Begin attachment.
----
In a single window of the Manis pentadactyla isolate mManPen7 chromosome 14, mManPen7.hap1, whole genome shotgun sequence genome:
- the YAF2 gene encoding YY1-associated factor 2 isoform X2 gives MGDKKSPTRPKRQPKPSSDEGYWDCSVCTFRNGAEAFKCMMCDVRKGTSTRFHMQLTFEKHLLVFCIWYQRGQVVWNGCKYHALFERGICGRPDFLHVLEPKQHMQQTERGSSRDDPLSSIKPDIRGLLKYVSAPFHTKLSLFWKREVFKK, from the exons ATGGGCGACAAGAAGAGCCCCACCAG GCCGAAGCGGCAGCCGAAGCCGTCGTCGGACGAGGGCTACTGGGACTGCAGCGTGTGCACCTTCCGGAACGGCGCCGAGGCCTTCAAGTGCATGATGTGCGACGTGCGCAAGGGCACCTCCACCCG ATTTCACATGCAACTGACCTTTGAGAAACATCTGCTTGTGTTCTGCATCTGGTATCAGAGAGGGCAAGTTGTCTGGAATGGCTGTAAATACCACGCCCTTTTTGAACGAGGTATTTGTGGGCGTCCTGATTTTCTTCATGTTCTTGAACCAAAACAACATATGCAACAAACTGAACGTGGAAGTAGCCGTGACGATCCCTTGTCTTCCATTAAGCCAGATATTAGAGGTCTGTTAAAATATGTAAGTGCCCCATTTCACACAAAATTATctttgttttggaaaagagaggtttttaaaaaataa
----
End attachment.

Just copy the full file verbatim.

In a single window of the Manis pentadactyla isolate mManPen7 chromosome 14, mManPen7.hap1, whole genome shotgun sequence genome:
- the YAF2 gene encoding YY1-associated factor 2 isoform X2 gives MGDKKSPTRPKRQPKPSSDEGYWDCSVCTFRNGAEAFKCMMCDVRKGTSTRFHMQLTFEKHLLVFCIWYQRGQVVWNGCKYHALFERGICGRPDFLHVLEPKQHMQQTERGSSRDDPLSSIKPDIRGLLKYVSAPFHTKLSLFWKREVFKK, from the exons ATGGGCGACAAGAAGAGCCCCACCAG GCCGAAGCGGCAGCCGAAGCCGTCGTCGGACGAGGGCTACTGGGACTGCAGCGTGTGCACCTTCCGGAACGGCGCCGAGGCCTTCAAGTGCATGATGTGCGACGTGCGCAAGGGCACCTCCACCCG ATTTCACATGCAACTGACCTTTGAGAAACATCTGCTTGTGTTCTGCATCTGGTATCAGAGAGGGCAAGTTGTCTGGAATGGCTGTAAATACCACGCCCTTTTTGAACGAGGTATTTGTGGGCGTCCTGATTTTCTTCATGTTCTTGAACCAAAACAACATATGCAACAAACTGAACGTGGAAGTAGCCGTGACGATCCCTTGTCTTCCATTAAGCCAGATATTAGAGGTCTGTTAAAATATGTAAGTGCCCCATTTCACACAAAATTATctttgttttggaaaagagaggtttttaaaaaataa